Nowhere is the climate crisis more pressing or more potentially catastrophic than Bangladesh, for the simple fact that nowhere else do we see a greater swathe of humanity under threat from its worst effects.
According to the Environmental Justice Foundation, by 2050, with a projected 50 cm rise in sea level, Bangladesh may lose approximately 11% of its land, affecting an estimated 15 million people living in its low-lying coastal region.
It isn’t something the country brought upon itself. As a late comer to industrialisation, the country’s contribution to anthropogenic climate change, for which the Industrial Revolution that started in 19th-century Britain was a catalyst, has actually been minimal.
That is why as the current chair of the Climate Vulnerable Forum, a group of 48 countries that are most disproportionately affected by the consequences of global warming, it is working hard for a fair and equitable deal to be reached at the next UN-led conference on the issue (COP26), set to be held in Glasgow in December.
Experts have long bemoaned the fact that the wealthier, industrialised countries – the ones who have historically contributed the most to the depletion of the ozone layer – still put up a reluctant front when it comes to taking responsibility now for addressing the problem.
“Bangladesh has been hit hard with extreme weather caused by climate change for years. Climate change is a global phenomenon that needs a global solution through collective efforts,” noted climate expert Dr Ainun Nishat on the occasion of World News Day.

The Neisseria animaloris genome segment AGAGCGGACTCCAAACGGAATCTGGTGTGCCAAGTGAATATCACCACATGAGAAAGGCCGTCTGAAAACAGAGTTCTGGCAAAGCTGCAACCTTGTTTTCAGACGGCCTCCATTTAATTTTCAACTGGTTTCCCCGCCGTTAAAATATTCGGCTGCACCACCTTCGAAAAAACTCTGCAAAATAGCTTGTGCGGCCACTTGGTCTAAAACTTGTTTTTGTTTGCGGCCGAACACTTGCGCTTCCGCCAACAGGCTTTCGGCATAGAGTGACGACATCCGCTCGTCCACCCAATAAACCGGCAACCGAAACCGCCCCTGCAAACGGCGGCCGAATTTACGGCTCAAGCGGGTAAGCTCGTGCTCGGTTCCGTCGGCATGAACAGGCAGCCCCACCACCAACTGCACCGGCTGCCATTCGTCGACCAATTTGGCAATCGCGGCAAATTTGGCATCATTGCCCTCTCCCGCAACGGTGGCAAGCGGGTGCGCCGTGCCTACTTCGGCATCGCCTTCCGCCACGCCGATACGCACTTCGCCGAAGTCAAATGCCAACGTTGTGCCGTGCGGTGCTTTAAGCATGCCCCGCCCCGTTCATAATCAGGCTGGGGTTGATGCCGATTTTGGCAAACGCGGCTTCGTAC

Dr Nishat said they have been talking about climate finance for several decades for combating climate change impacts, but sufficient funds have not been allocated globally.
“It’s necessary to sensitise global leaders regarding climate financing and keep their commitment to reducing carbon emission. The upcoming COP-26 Summit will create an opportunity to do this,” he said.
World News Day is being observed in Bangladesh as elsewhere across the world today (Tuesday), highlighting the critical importance of credible journalism in providing trustworthy information about the climate crisis.
Environment experts said about 700,000 people in Bangladesh become refugees every year due to the natural disasters which are said to be intensifying with climate change.
They point out that per capita carbon dioxide (CO2) emission in Bangladesh is 0.46 tonne per year while it is about 10 to 15 tonnes per year in the developed countries.
Alongside reducing carbon emissions, the analysts said developed nations must help Bangladesh with mitigation and adaptation efforts, necessary funds, resources and technology to prepare it for the inevitable losses of lives, livelihoods, habitable land, and the resulting human migration.